Luton Town players celebrate their promotion to the English Premier League during an open top bus parade in Luton, England, Monday, May 29, 2023. AP
Rob Edwards' side beat Coventry 6-5 on penalties following a 1-1 draw in Saturday's Championship play-off final at Wembley.
The Hatters have defied the odds to reach the top-flight just nine years after they were playing in the non-league National Conference.
Luton will welcome Premier League champions Manchester City and the rest of the top-flight elite to their modest 10,356-capacity Kenilworth Road home next season.
Playing in the Premier League will be worth an estimated £170 ($210 million) in increased revenue.
It is an incredible achievement for a unfashionable club that last played in the top-flight in 1992 and almost went bankrupt during their plunge down the leagues.
Luton's success has won the admiration of the football world, with thousands of supporters clad in the club's orange colours lining the parade route to serenade their heroes.
"It means everything," Edwards said before launching into a rendition of Bon Jovi's 'Always' and holding aloft the play-off trophy on the Luton Town Hall balcony.
"It's for you, the Luton Town people, for the town, these players who deserve it, for the backroom staff who work so hard, the board. We've got to enjoy this moment."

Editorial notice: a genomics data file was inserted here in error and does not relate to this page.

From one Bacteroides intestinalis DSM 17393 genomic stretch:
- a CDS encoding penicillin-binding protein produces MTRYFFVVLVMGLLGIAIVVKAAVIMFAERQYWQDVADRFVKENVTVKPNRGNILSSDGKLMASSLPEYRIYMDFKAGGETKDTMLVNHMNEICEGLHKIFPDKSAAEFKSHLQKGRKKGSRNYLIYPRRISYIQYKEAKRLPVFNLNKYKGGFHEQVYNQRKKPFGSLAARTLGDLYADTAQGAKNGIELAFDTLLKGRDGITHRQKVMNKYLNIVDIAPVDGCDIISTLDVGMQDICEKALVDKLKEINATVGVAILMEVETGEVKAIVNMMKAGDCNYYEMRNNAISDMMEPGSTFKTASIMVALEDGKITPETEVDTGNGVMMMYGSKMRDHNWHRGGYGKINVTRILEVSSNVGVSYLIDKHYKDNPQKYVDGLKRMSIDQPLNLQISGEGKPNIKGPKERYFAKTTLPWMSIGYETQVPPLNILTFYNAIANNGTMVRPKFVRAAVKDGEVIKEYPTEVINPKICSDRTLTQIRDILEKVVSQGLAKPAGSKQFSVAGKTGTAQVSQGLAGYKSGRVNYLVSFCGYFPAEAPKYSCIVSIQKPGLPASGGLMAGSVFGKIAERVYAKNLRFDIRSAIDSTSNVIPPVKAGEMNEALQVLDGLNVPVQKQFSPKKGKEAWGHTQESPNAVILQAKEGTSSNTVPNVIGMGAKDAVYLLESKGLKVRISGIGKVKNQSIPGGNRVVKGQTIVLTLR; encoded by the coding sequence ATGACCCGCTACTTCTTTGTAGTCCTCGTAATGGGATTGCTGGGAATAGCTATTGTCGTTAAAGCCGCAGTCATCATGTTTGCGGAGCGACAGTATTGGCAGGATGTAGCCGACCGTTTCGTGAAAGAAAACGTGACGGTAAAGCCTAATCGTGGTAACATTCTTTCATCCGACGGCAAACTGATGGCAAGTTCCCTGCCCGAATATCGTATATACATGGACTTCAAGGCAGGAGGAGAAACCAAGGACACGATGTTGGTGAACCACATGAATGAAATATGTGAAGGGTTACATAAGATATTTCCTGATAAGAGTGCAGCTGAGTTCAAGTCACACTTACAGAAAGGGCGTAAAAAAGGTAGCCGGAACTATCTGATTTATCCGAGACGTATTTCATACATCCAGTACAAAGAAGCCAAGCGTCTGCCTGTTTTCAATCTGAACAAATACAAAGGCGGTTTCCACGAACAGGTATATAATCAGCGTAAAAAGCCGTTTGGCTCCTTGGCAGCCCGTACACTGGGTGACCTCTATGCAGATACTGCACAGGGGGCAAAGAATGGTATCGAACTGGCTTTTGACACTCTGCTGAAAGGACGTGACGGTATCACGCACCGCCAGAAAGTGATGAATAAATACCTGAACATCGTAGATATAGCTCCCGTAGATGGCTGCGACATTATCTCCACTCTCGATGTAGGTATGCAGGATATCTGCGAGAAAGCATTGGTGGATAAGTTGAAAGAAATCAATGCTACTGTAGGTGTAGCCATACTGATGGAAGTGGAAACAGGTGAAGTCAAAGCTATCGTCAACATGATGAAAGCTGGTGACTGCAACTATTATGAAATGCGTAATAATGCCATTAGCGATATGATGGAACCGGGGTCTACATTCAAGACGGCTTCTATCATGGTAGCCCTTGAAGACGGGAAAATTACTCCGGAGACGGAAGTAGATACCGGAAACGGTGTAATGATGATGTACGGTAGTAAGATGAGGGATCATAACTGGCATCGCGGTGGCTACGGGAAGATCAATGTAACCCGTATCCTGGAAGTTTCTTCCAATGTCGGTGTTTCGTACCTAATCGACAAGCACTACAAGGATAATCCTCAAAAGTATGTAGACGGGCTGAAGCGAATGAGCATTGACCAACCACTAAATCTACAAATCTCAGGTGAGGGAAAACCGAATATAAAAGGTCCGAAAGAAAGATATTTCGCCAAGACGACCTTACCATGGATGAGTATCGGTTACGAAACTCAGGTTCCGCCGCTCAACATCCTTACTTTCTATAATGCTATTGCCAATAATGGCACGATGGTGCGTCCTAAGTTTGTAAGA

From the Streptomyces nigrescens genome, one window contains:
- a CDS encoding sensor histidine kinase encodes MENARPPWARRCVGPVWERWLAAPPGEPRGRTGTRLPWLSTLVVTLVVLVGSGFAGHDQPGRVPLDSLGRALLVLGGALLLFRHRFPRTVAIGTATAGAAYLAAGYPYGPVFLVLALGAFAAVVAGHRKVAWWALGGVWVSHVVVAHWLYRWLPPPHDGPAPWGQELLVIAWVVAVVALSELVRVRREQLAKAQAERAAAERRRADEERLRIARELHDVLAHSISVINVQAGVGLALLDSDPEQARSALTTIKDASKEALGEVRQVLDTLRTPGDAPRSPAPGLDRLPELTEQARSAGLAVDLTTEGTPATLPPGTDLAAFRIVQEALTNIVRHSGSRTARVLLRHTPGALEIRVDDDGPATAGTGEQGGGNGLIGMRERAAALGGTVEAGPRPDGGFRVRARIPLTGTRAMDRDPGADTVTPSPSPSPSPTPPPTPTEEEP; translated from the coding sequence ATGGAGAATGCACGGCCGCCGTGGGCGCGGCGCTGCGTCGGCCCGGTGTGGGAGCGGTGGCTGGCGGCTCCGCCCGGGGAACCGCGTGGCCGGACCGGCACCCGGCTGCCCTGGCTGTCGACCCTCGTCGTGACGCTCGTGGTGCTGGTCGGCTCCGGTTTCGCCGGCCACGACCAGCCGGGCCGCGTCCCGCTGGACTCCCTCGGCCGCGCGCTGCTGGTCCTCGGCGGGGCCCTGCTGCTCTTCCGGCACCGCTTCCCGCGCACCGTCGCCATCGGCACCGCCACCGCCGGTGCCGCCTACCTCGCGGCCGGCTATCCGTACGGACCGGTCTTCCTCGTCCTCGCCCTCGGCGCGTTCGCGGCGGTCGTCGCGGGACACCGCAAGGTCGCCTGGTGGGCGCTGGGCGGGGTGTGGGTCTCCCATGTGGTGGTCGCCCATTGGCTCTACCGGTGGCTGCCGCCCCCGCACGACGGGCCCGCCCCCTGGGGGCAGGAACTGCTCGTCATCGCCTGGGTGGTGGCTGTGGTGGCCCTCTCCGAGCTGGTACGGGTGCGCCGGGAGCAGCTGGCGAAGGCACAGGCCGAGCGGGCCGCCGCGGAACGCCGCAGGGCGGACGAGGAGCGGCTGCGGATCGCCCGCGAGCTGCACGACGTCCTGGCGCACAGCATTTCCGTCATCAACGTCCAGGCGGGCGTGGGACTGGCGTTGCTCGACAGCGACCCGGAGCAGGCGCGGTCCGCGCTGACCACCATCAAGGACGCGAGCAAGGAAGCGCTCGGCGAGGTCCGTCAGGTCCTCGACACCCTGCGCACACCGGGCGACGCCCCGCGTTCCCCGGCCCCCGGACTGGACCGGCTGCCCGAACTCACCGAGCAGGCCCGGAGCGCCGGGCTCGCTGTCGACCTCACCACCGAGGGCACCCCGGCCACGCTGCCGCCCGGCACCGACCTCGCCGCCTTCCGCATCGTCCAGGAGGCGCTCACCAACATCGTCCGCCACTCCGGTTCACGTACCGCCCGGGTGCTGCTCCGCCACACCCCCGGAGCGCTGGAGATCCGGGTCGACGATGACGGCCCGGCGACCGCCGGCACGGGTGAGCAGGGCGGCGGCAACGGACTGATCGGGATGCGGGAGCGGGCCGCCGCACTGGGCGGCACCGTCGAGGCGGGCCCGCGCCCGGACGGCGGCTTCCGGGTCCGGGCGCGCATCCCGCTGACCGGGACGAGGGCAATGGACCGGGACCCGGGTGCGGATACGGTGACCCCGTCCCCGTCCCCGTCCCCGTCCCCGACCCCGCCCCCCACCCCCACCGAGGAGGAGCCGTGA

Luton enjoyed a golden era in the top tier in the 1980s, winning the club's only major trophy in the 1988 League Cup final against Arsenal.
They suffered a steady decline after that before gradually working their way back up to the Championship.
Edwards inspired this season's promotion charge following his appointment in November in the aftermath of his sacking by Luton's local rivals Watford.
Luton fans are determined to make the most of their club's return to the big time, with some waiting nearly four hours to see players and staff make their way on to a stage in the town's St George's Square.
Highlights of the season and the play-off final were shown on a big screen before two open top buses arrived following a short ride from Kenilworth Road.
"The impact of being in the Premier League will be massive for this town," Hatters chief executive Gary Sweet said.
"This could be a life-changing opportunity for us, but from a character point of view, don't change.
"Let's still be us, still grounded. Let's keep humble."
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